One of the many delights of the St. John’s International Women’s Festival was the opportunity to spend time with Linda Seger, script consultant and author of numerous books on my reference shelf on script writing, adaptation and character development.
I took the opportunity to do a short interview with Linda on her process of reading scripts.
What are you looking for when you read a script?
Focus. I’m reading to see what this story is really about. At times, writers feel a need to fill their scripts with too many issues, characters and themes and it is difficult to grasp the essence of the script. When that happens, I look to the climax of the script. The focus should be there.
I also am looking for the best scenes of the script. That gives me a very clear idea of what the writer is capable of. There’s no sense using an Academy Award winner as a model if the writer hasn’t got the chops at this time. I use the best scenes as the way to encourage a writer.
I have had situations where the writer disagrees about the best scenes. One time I read the first three pages of a script and they were some of the best comedy writing I had ever come across. However, the writer veered away from that wonderful humour and went to some dark places which is where she wanted to focus. I found that part of the script less original, but that’s what she wanted, so my job was to focus on her desire.
I am also of course looking for structure-making sure that there are arcs, acts and scenes that make sense to the overall theme of the script.
I’ve read that if a script doesn’t sing in the first 15 pages, it is in trouble.
That is certainly true in a finished film. But as a script consultant, I’m looking for wherever the script works. If it doesn’t work until the last 10 pages, then I’ll try and pull everything up to that level. Sometimes writers don’t really start soaring until well into the script. Often the beginning, in early drafts, is filled with a very long set up and so we have to address that.
Certainly,the context of the world needs to be clear from the outset of the piece. For instance, in Romero about the Latin American priest, the producer presumed we knew about the priest and what he had accomplished. Some of my work included using the first 5-10 pages to establish the character and place him in a context so there wouldn’t be confusion for the rest of the film.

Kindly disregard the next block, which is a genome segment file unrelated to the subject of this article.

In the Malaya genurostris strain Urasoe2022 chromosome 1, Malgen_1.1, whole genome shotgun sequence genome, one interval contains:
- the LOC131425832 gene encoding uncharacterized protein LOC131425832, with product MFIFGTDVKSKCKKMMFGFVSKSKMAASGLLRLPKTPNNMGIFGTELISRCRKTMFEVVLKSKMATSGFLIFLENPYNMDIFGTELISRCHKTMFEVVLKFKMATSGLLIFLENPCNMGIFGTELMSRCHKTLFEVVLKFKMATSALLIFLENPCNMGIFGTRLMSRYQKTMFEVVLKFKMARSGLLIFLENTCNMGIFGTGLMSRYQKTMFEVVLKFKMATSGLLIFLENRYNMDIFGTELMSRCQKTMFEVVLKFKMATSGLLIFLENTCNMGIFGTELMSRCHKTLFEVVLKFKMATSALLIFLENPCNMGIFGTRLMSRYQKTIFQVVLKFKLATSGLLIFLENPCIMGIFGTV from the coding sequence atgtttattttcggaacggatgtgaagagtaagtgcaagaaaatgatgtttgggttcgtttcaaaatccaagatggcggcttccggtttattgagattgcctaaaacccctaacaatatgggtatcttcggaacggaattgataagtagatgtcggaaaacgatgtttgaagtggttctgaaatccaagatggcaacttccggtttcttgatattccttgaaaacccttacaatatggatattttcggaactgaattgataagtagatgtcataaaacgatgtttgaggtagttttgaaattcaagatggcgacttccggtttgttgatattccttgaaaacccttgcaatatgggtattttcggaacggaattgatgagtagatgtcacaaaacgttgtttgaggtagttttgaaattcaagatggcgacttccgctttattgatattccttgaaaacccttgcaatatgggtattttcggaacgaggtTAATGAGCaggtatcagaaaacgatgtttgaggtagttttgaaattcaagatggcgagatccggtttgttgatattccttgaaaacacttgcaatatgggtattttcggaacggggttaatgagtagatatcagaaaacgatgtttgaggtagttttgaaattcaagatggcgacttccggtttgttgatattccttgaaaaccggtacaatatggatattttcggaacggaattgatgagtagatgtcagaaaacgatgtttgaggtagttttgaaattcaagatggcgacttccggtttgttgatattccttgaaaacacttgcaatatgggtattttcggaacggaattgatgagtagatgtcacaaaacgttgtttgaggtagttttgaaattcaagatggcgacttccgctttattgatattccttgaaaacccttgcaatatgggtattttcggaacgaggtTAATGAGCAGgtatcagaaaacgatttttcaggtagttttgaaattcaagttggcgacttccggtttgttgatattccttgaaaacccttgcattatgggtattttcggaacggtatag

What is the one lesson writers can learn?
Probably that script writing is both a craft and an art. There’s a mistaken belief that if you take one script writing class, you are ready to write a script. Writing is a very complex process – like dancing or any art form that has technique you need to master. Learning all about the craft – structure, images, and integrating scenes is the most crucial part of being a script writer. However, you need to move on from craft to art and that requires going deeper into the character, the themes and images. You have to keep writing to find your individual voice.
How do you suggest people go deeper into character?
Observe people. Have a journal where you jot down characteristics of people you see anywhere, your family members, or outrageous characters that you meet in your daily life. Real people provide you with the material for the many details that make characters in scripts fascinating.
What are your favourite films?
I think of Amadeus and Shindler’s List as the big gems and Stand by Me as the little gem. I’m always looking for films which go deeper both in theme and character. I also admire Witness since I have a personal connection to the people who wrote it. As well, my husband sort of proposed to me in the barn-raising scene, so it is very special to me.
Linda Seger is the author of 12 books including nine on screenwriting. She’s given seminars in 32 countries around the world and consulted on over 2,000 scripts.